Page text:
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Travel journal

Napkin scribbles, songs, poems and random musings from a trip around the world…

When I travel, I sometimes have one of those disorienting moments where I find myself wondering, ‘what am I doing here?’ Then I remember; the meaning of life is love. There’s no better way to experience love than by opening your heart to the whole world. When you give your heart away to everyone and everything, you will find love wherever you go. —Sri Lanka

It doesn’t matter where you go, only that you leave behind every part of yourself you think you know. —Bangkok, Thailand

The incredible lesson travel taught me was not to cling too tightly to my expectations. Instead, like a rope swing over a river, I let go and took the plunge into happiness. I emptied my backpack of frustration, anxiety, and fear, and learned to travel with an open mind. —Bali

Sometimes the whole point of travel is to end up back in the place where to you started, only to find it has become a whole new world while you were away. —Malaysia

The only way to go is forwards, and the only lesson is to appreciate the magic as it happens. Love ecstatically with every fiber of your being and then let it all go. Don’t try to hold on to anything, because the entire universe is flowing with impermanence, and you are a vital part of it. —Byron Bay, Australia

just keep swimming

You are a human being, not a human doing. Find some space to be yourself in this world and don’t get caught up in the doing. —Kathmandu, Nepal

Living life to the fullest is a series of actions. Be decisive. Don’t swerve. — Inle Lake, Myanmar

Start with how you feel. You’ll avoid a lot of misunderstandings that way. —Byron Bay, Australia

It was one of those miraculous, luminous moments in an otherwise unremarkable day of travel, which shines in your memory like a bookmark.  —Sumbawa, Indonesia

I wanted a life that made sense, I thought, conveniently forgetting that life so rarely did.—Kathmandu, Nepal

Perhaps it was the smoking hole in my heart. — Florence, Italy

It felt as if my life was a novel of magical realism. —Indonesia

I wanted a life so filled with love and adventures that I would never want to live it any other way. —Nagarkot, Nepal


Stop waiting for permission

Stop waiting for permission to live the life of your dreams. Let go of the idea that you have nothing to contribute to the conversation, or the collective consciousness. Step forward, speak out, leap outside your comfort zone and into the magic. Release your belief that you are less worthy, talented, intelligent, beautiful and interesting than anyone else. Comparison is meaningless and the death of joy. Say yes to the things that challenge you. Say no to things that do not move you forwards. Cultivate a habit of going deeper…in conversation, in writing, in creativity and in your relationships. Embrace the things that make you feel vulnerable. —Shan, Myanmar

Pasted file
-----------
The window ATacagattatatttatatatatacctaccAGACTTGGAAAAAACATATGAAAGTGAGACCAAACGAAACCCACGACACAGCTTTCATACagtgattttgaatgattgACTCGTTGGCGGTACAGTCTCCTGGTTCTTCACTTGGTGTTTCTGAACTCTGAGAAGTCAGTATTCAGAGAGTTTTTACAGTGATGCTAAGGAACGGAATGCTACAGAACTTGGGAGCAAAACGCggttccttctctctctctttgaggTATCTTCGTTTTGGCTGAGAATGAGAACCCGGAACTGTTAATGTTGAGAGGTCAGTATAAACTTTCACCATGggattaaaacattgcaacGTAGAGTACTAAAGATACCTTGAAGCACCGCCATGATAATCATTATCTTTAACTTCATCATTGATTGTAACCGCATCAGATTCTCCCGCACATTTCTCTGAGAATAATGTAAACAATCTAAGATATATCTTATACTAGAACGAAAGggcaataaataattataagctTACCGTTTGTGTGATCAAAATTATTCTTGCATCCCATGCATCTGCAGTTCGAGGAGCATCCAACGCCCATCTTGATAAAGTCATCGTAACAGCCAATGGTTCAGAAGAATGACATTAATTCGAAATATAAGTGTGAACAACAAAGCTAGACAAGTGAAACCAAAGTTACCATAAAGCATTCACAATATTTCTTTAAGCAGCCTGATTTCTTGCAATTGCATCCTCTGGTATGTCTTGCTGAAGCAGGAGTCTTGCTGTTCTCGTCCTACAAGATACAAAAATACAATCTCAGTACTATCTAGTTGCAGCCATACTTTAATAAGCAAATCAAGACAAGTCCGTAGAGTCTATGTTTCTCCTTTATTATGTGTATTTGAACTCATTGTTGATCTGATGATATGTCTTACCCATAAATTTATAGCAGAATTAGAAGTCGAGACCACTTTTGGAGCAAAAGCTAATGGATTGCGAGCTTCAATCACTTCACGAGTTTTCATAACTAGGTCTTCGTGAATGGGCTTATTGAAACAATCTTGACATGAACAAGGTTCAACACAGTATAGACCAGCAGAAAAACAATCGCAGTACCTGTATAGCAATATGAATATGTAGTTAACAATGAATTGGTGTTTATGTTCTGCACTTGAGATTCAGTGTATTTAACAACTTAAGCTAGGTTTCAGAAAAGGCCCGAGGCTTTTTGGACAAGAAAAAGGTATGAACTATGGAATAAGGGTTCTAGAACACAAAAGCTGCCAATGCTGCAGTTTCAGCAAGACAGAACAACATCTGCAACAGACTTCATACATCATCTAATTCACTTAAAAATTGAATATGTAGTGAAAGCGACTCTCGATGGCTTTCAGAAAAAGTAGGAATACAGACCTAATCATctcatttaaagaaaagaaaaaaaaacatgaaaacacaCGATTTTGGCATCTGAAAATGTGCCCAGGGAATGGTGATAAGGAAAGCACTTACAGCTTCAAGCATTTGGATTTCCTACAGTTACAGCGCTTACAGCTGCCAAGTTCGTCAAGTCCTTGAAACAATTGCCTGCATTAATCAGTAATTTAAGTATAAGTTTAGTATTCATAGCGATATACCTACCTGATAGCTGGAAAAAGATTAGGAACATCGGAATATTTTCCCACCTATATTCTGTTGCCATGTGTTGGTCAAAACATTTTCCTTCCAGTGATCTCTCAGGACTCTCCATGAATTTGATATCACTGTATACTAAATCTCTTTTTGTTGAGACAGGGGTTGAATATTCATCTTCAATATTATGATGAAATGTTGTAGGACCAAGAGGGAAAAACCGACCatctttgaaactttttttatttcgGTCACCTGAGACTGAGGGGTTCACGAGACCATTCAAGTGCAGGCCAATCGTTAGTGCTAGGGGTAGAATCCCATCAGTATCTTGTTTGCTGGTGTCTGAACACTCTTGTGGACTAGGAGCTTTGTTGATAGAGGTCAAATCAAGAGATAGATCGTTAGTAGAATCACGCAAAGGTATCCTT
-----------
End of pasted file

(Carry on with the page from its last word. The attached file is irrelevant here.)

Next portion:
Travel is a process of subtraction. Like peeling back the layers of an onion, you reveal yourself by stripping away the bullshit, exchanging fantasy for raw experience, giving up the person you thought you were for a bold stranger who looks the world in the eye without flinching. It is not what you will gain from travel but what you will loose as you shed layer upon layer of the person you once were. You will leave behind possessions you thought you needed, scattering seemingly important things like ashes of a past life in hostels and train stations across the globe, gradually whittling yourself down to one small backpack and the simple courage it takes to pick up and go somewhere you have never been before, over and over and over again. What you have left behind will cease to matter. It is enough to be here now, and experience moment by moment the slow unfurling of the reality you are journeying towards. —Varanasi, India

Flying foxes

At dusk, thousands of bats called flying foxes spread over the entire sky, soft dark wings rustling against the first stars. Wanting to join them in their freedom, the girls stripped naked and jumped from the roof of the boat into the salty black sea, while down below the men smoked hand rolled cigarettes, oblivious. That night we slept on thin, dirty mattresses spread across the deck. I lay awake listening to the scuttle of cockroaches, staring up at the milky way and a million brilliant stars that twinkled overhead while the boat rocked gently against its anchor, lulled by a deep, strong current, while the boat (my soul) whispered, let me go, let me go, let me go—Komodo National Park, Indonesia